Uncommon Descent Serving The Intelligent Design Community

New at The Best Schools


Why do Silicon Valley parents send their kids to low-tech schools?

Keep this fact in mind when someone claims that a local school performs poorly because not enough funds have been made available for ultra high tech equipment.

There are meaningful jobs that pay well. Other Forbes lists to ponder include, Deadliest Jobs, Best and Worst Masters’ Degrees for Jobs and, wait for it, Happiest Jobs.

Athletic association removes ball from soccer so students do not experience feelings of failure?

Missing the point about disruptive kids in the classroom

One problem with all the psychologizing and valorizing around the “non-conformist” kid is something that seems obvious to me, though your mileage may vary: People who are distracting others are usually not distracting themselves. They are doing what they wish to do at the expense of the opportunity for others to learn without distraction. In other words, they are being unjust and uncharitable to other students and to the teacher.

For those financing an education on their own tab …, what will your major earn?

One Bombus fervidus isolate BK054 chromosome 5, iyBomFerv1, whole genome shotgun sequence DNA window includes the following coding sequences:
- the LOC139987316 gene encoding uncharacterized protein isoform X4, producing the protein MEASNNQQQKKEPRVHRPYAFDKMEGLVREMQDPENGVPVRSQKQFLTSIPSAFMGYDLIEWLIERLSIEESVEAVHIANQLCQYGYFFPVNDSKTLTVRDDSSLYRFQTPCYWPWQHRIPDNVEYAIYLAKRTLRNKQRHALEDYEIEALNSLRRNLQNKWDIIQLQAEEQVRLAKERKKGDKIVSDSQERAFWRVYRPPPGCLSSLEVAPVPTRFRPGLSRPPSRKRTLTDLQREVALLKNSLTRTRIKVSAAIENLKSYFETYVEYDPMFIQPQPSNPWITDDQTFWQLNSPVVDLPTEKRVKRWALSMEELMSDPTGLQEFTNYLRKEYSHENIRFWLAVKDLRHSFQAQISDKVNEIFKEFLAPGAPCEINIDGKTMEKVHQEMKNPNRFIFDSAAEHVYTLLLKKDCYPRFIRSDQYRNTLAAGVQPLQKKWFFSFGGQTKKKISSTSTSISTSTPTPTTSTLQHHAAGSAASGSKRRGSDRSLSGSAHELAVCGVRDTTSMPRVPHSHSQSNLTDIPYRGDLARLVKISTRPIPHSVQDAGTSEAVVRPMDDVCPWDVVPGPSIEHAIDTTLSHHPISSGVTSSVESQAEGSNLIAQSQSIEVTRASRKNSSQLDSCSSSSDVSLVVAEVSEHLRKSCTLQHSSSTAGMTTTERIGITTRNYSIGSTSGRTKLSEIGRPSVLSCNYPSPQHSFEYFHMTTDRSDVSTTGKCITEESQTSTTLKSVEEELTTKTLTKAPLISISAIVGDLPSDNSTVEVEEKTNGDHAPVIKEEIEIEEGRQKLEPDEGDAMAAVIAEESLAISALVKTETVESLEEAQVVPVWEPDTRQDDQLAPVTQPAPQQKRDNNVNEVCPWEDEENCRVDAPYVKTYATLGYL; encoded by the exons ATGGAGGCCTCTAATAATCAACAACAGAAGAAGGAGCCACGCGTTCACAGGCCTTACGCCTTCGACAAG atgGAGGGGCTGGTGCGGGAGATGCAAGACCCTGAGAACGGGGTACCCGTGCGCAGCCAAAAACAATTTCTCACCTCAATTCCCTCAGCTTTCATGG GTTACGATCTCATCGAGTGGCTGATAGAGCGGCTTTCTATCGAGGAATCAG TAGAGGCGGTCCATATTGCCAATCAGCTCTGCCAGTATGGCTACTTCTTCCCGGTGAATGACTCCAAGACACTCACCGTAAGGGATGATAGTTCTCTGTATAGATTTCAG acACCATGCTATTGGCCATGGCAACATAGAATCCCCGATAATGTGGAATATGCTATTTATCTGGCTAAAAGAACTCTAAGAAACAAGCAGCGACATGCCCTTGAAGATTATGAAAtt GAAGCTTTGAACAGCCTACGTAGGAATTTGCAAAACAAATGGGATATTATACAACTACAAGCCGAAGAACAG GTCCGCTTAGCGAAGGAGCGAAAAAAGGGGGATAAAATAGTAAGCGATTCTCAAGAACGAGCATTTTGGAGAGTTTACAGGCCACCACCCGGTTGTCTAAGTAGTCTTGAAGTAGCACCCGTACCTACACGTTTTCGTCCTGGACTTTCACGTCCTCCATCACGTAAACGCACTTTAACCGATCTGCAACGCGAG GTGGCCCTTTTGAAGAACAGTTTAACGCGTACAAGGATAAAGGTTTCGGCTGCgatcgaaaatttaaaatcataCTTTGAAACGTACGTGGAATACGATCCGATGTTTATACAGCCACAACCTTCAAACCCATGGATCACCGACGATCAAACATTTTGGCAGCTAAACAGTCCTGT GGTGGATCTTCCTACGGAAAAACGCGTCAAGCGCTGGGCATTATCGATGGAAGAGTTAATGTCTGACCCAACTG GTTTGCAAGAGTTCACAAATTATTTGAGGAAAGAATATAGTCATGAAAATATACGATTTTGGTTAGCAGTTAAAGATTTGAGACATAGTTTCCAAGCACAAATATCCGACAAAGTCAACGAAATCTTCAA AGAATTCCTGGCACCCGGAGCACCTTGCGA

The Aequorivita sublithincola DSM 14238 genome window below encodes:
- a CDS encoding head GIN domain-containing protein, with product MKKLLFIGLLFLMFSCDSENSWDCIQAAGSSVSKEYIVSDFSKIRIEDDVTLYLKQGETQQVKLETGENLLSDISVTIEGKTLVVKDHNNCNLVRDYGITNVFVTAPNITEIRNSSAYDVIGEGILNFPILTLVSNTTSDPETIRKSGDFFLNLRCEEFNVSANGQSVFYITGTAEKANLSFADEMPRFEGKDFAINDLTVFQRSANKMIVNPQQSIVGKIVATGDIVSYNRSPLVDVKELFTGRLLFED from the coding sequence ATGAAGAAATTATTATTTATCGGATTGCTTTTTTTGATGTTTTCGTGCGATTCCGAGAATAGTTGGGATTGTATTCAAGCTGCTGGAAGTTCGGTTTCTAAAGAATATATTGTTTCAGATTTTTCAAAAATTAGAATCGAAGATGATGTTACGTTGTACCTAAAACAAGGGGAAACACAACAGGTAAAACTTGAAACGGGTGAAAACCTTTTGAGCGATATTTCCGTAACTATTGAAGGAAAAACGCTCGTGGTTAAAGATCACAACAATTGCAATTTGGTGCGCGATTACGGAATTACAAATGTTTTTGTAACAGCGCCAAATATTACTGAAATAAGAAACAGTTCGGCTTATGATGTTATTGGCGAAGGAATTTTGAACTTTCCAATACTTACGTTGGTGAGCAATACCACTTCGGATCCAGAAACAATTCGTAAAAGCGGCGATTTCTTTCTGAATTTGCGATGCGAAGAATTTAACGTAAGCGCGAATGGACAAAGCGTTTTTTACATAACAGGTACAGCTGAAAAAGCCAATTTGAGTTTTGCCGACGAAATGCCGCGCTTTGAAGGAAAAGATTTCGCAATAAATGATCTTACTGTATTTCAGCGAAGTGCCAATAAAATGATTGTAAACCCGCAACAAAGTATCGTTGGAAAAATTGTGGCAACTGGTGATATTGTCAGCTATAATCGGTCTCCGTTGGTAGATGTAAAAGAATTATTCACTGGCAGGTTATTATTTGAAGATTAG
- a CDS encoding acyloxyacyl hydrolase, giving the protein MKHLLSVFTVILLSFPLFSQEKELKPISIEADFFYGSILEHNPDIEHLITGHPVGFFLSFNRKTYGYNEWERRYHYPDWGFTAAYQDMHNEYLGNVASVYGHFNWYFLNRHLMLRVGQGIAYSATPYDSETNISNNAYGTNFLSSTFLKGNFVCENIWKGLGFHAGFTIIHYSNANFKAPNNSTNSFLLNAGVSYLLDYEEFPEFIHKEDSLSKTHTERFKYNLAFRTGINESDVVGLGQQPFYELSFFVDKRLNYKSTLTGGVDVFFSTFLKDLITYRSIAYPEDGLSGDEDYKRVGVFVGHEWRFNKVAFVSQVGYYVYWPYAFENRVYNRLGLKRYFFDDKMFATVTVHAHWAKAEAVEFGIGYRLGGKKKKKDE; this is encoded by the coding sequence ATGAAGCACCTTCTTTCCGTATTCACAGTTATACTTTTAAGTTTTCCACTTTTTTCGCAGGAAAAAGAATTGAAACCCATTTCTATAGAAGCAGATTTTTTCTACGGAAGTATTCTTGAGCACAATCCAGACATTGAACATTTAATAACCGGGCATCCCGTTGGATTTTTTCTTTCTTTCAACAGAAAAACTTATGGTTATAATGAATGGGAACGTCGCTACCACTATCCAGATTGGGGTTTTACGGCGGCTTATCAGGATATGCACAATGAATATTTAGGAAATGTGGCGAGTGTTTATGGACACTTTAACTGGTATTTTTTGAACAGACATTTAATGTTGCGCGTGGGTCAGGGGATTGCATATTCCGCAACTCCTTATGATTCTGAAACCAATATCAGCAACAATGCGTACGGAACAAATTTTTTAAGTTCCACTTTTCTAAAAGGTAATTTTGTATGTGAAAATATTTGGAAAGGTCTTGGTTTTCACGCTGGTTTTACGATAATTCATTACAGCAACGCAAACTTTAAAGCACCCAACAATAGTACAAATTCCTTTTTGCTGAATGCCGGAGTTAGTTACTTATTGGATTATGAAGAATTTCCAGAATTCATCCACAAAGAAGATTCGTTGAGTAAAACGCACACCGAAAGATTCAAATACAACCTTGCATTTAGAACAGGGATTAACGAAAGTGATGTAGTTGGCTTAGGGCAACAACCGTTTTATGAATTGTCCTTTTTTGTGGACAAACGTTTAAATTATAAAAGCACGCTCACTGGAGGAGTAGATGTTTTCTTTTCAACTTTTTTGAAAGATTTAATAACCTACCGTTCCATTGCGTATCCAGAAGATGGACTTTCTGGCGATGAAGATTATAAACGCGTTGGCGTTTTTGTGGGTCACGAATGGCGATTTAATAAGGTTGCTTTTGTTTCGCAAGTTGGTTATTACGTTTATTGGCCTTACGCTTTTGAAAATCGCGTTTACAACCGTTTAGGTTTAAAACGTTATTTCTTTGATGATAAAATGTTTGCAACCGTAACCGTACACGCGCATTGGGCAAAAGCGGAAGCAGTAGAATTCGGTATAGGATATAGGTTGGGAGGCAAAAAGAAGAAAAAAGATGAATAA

I forgot to add: YOU IMBECILES! Axel
All pure chance. Nothing to see, here. Move along. Axel
OT: Mechanical Gears Discovered on Planthopper Insects Provide an Opportunity to Recognize, or Deny, Design - Casey Luskin September 18, 2013 Excerpt: So are these gears the only ones in known in nature? It turns out there are other examples, as paper in Science explains: "Elsewhere in the animal kingdom, apparently ornamental cogs occur on the shell of the cog wheel turtle Heosemys spinosa and on the pronotum of the wheel bug Arilus cristatus (Hemiptera, Reduviidae). The hearts of crocodilians have a cogwheel valve that closes during each heartbeat and can increase the resistance in the pulmonary outflow. In some insects, a row of regularly spaced protrusions work like clockwork escapement mechanisms to produce sound. In such stridulation mechanisms, a plectrum is moved across the row of teeth at a rate of 2500 to 5000 teeth per second, whereas the similarly sized gear teeth of Issus spin past each other at almost 50,000 teeth per second. Despite working under very different mechanical conditions, the similar tooth morphologies of the two structures suggest constraints that enforce a particular geometry." http://www.evolutionnews.org/2013/09/mechanical_gear076801.html bornagain77

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